George “Pops” Chambers, singer and bassist for the influential Sixties psych-soul outfit the Chambers Brothers, died Friday, October 12th. He was 88.
The musician’s death was announced on the Chambers Brothers’ Facebook page with a short note that read, “To all our fans, friends and loved ones, I was informed this morning at about 5:00 am, that my brother George, known as ‘Pops’ Chambers has passed. We thank you for all your years of Love Peace and Happiness.”
No details on the cause of death were given. George’s brother and bandmate, Lester Chambers, did not immediately return Rolling Stone‘s request for comment.
The Chambers Brothers were active in the late Sixties through the mid-Seventies and are best known for their 11-minute song, “Time Has Come Today.” A shortened version of the track was first released as a single in 1966, but it wasn’t until late 1967/early 1968 that an abridged version of the song became a surprise sleeper hit, peaking at Number 11 on the Billboard Hot 100, where it sat for five weeks.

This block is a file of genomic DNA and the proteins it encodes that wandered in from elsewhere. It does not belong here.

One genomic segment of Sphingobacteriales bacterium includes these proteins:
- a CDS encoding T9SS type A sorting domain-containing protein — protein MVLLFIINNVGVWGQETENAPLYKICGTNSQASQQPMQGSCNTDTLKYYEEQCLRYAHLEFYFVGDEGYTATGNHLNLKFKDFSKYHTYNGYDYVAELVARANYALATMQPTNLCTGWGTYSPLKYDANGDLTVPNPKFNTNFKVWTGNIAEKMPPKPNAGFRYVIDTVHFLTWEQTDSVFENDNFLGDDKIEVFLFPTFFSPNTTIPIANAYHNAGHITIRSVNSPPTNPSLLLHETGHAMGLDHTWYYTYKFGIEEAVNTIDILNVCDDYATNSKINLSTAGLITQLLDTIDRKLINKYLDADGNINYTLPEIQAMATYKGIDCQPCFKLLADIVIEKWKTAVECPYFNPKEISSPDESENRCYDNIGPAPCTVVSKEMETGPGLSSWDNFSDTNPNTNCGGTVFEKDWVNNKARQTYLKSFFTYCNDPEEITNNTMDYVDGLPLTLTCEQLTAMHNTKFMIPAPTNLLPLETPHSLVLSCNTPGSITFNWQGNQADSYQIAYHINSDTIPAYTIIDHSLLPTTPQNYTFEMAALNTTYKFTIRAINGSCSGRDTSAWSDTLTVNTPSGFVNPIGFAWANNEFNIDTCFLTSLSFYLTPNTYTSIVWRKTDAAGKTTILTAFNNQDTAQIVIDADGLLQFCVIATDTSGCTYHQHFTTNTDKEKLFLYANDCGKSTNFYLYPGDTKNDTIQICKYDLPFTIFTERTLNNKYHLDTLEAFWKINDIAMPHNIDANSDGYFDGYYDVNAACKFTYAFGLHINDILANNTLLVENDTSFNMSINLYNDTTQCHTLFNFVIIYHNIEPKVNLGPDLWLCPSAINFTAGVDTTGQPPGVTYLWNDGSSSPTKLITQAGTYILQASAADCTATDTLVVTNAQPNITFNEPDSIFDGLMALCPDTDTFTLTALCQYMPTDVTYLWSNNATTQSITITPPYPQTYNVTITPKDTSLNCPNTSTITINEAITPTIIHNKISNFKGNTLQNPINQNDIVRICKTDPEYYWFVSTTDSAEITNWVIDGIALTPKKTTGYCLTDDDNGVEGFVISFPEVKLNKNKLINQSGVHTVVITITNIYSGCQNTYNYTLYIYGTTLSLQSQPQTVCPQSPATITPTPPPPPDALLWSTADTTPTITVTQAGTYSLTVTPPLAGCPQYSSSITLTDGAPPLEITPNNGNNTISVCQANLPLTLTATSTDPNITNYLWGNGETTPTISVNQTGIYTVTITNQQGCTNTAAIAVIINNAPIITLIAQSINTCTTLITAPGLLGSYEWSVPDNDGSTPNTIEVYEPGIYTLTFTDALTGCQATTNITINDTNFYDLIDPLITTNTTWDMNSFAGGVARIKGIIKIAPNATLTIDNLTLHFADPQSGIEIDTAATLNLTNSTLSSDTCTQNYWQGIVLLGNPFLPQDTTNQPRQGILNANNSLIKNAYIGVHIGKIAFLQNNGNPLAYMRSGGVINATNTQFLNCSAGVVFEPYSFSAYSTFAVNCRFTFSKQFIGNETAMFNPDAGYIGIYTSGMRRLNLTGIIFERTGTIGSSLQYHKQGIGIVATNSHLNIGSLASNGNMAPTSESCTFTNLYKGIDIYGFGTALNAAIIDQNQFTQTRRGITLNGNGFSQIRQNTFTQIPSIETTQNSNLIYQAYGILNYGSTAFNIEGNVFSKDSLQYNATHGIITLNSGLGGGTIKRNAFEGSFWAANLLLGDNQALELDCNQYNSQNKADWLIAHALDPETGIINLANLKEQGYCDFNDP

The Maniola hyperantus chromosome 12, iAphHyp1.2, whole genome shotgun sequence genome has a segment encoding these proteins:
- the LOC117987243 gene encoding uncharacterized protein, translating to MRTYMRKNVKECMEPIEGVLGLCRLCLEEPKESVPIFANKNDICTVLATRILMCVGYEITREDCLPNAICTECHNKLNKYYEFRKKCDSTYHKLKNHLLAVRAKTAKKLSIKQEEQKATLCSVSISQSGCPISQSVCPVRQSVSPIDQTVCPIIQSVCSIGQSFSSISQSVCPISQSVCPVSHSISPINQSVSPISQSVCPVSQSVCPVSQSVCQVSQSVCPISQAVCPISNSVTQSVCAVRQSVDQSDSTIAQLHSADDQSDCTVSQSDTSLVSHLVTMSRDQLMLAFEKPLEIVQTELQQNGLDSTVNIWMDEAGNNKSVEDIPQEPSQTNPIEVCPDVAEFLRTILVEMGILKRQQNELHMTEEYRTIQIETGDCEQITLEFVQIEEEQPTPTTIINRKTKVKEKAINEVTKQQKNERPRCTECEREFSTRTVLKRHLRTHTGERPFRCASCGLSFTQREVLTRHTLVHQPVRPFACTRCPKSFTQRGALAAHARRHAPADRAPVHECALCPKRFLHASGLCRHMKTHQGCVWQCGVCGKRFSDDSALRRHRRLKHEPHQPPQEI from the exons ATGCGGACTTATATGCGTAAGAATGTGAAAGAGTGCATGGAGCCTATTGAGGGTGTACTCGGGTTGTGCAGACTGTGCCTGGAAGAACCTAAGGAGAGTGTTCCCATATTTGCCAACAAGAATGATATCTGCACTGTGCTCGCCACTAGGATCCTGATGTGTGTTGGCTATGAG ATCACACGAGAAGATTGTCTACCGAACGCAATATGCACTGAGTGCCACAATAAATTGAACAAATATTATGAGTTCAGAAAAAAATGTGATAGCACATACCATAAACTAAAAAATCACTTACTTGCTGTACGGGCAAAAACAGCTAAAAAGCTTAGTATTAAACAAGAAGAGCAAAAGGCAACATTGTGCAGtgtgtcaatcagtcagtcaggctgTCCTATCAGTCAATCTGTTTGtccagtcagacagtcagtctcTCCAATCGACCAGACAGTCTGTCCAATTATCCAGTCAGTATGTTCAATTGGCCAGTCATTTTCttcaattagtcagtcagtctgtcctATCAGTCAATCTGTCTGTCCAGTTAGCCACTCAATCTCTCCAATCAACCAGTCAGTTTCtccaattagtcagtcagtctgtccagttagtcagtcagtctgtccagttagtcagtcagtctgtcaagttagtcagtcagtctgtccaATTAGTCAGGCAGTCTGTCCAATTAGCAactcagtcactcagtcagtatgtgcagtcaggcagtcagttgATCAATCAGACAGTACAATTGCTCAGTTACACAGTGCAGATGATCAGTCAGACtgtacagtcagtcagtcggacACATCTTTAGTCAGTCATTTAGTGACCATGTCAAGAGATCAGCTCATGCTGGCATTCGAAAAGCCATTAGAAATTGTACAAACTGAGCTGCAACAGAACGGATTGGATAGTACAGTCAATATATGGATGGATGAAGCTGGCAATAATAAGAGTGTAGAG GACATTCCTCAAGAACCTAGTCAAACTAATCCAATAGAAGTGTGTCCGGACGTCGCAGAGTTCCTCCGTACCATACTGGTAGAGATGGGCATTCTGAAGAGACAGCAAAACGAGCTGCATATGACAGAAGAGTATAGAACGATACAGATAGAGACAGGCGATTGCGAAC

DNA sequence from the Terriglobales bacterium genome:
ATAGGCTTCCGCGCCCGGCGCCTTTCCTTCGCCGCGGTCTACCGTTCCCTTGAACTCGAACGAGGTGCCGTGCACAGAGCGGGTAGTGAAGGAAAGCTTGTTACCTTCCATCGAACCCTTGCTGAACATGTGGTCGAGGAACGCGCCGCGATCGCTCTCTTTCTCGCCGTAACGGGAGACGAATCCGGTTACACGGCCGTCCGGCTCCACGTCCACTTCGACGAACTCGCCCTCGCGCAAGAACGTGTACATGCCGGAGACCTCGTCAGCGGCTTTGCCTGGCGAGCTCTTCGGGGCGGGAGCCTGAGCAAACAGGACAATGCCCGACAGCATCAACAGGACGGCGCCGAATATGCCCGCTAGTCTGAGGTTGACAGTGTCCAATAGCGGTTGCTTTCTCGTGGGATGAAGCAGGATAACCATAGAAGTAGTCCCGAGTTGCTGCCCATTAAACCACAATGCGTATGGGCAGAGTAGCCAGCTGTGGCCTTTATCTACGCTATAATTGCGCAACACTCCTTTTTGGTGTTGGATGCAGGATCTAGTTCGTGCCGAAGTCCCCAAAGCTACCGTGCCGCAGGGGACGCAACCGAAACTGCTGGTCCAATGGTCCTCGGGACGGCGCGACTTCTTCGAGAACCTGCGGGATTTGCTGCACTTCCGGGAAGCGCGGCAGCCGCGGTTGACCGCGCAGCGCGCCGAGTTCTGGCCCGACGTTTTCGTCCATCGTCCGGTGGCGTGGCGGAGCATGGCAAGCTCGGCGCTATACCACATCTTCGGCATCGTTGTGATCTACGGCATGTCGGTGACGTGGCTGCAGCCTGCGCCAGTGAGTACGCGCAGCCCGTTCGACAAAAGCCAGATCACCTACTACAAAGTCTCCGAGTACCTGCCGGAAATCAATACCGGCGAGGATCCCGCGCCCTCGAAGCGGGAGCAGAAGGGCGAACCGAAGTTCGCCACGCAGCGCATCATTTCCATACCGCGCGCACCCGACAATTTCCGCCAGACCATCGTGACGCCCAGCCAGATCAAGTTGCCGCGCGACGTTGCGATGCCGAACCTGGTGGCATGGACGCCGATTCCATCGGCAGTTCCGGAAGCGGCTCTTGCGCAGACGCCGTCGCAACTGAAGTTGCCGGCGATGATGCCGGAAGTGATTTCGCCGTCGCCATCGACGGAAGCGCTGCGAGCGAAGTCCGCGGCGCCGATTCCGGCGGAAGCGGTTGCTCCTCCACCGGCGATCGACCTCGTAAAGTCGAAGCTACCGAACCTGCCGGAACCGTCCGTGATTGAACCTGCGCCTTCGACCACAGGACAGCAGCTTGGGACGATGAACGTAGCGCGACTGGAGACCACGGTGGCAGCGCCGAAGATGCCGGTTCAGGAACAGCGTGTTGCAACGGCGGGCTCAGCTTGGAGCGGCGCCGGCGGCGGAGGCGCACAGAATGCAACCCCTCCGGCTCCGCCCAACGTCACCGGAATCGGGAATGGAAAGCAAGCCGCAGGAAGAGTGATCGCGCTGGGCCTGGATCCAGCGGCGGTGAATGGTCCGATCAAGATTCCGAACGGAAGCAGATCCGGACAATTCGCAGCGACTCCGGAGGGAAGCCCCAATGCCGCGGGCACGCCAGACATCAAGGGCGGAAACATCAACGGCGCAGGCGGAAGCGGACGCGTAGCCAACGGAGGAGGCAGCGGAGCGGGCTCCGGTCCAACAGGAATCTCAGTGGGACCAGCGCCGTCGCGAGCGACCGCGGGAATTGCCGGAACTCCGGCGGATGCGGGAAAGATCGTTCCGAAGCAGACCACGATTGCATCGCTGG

George Chambers and his brothers — Lester, Joe and Willie — got their start in music as members of the choir at their Baptist church while growing up in Mississippi. After a stint in the army, George relocated to Los Angeles in the mid-Fifties, and his brothers soon followed.
The quartet spent several years touring around Southern California as a gospel outfit, but by the Sixties they were running in folk circles and even earned a slot at the 1965 Newport Folk Festival. Eventually, the Chambers Brothers added Brian Keenan on drums, making them one of just a handful of interracial groups at the time.
The Chambers Brothers soon began to incorporate electric instruments into their sound and eventually signed a deal with Columbia. While the first version of “Time Has Come Today” was a flop, the group scored a regional hit with “All Strung Out Over You,” which allowed them to record a new version of “Time” in 1967.
Over the next 10 years, the Chambers Brothers were staples of the Los Angeles psych and rock scene, releasing an array of studio albums and live albums, including their 1970 classic, Feelin’ the Blues.
The Chambers Brothers stopped recording in 1975 and although they split soon after, each member continued to play music. George, for his part, returned to gospel music and later became deacon of his church. The Chambers Brothers would also reunite periodically over the years to perform live.